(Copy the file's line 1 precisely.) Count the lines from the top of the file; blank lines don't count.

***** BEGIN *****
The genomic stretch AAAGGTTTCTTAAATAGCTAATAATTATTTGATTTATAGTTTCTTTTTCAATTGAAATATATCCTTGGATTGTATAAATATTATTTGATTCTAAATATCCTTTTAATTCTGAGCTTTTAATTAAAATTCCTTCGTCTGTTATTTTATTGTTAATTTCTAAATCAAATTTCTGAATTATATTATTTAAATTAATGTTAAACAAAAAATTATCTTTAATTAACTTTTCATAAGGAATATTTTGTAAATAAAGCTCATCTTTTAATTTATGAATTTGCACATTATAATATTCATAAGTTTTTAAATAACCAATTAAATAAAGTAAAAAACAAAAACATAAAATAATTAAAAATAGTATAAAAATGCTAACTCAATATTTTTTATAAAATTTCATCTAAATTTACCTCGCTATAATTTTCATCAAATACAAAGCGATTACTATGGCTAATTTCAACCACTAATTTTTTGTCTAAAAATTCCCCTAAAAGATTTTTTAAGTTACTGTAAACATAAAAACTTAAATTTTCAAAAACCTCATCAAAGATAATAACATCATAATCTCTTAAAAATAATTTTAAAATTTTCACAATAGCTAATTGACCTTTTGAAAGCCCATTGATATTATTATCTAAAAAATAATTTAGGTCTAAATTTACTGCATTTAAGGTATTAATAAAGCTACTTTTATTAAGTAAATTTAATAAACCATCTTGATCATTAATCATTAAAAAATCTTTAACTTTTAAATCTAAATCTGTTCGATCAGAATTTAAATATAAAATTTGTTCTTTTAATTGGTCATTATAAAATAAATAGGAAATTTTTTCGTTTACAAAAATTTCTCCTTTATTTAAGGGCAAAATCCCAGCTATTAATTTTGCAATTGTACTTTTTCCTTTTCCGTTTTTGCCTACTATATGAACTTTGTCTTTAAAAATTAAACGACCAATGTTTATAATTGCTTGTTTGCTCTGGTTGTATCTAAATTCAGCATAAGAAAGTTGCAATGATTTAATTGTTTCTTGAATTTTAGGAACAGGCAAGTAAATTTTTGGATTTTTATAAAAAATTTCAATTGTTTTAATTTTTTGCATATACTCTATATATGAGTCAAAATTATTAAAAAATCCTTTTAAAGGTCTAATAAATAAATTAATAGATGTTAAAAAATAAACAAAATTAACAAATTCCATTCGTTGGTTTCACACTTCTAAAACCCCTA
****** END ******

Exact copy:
The genomic stretch AAAGGTTTCTTAAATAGCTAATAATTATTTGATTTATAGTTTCTTTTTCAATTGAAATATATCCTTGGATTGTATAAATATTATTTGATTCTAAATATCCTTTTAATTCTGAGCTTTTAATTAAAATTCCTTCGTCTGTTATTTTATTGTTAATTTCTAAATCAAATTTCTGAATTATATTATTTAAATTAATGTTAAACAAAAAATTATCTTTAATTAACTTTTCATAAGGAATATTTTGTAAATAAAGCTCATCTTTTAATTTATGAATTTGCACATTATAATATTCATAAGTTTTTAAATAACCAATTAAATAAAGTAAAAAACAAAAACATAAAATAATTAAAAATAGTATAAAAATGCTAACTCAATATTTTTTATAAAATTTCATCTAAATTTACCTCGCTATAATTTTCATCAAATACAAAGCGATTACTATGGCTAATTTCAACCACTAATTTTTTGTCTAAAAATTCCCCTAAAAGATTTTTTAAGTTACTGTAAACATAAAAACTTAAATTTTCAAAAACCTCATCAAAGATAATAACATCATAATCTCTTAAAAATAATTTTAAAATTTTCACAATAGCTAATTGACCTTTTGAAAGCCCATTGATATTATTATCTAAAAAATAATTTAGGTCTAAATTTACTGCATTTAAGGTATTAATAAAGCTACTTTTATTAAGTAAATTTAATAAACCATCTTGATCATTAATCATTAAAAAATCTTTAACTTTTAAATCTAAATCTGTTCGATCAGAATTTAAATATAAAATTTGTTCTTTTAATTGGTCATTATAAAATAAATAGGAAATTTTTTCGTTTACAAAAATTTCTCCTTTATTTAAGGGCAAAATCCCAGCTATTAATTTTGCAATTGTACTTTTTCCTTTTCCGTTTTTGCCTACTATATGAACTTTGTCTTTAAAAATTAAACGACCAATGTTTATAATTGCTTGTTTGCTCTGGTTGTATCTAAATTCAGCATAAGAAAGTTGCAATGATTTAATTGTTTCTTGAATTTTAGGAACAGGCAAGTAAATTTTTGGATTTTTATAAAAAATTTCAATTGTTTTAATTTTTTGCATATACTCTATATATGAGTCAAAATTATTAAAAAATCCTTTTAAAGGTCTAATAAATAAATTAATAGATGTTAAAAAATAAACAAAATTAACAAATTCCATTCGTTGGTTTCACACTTCTAAAACCCCTA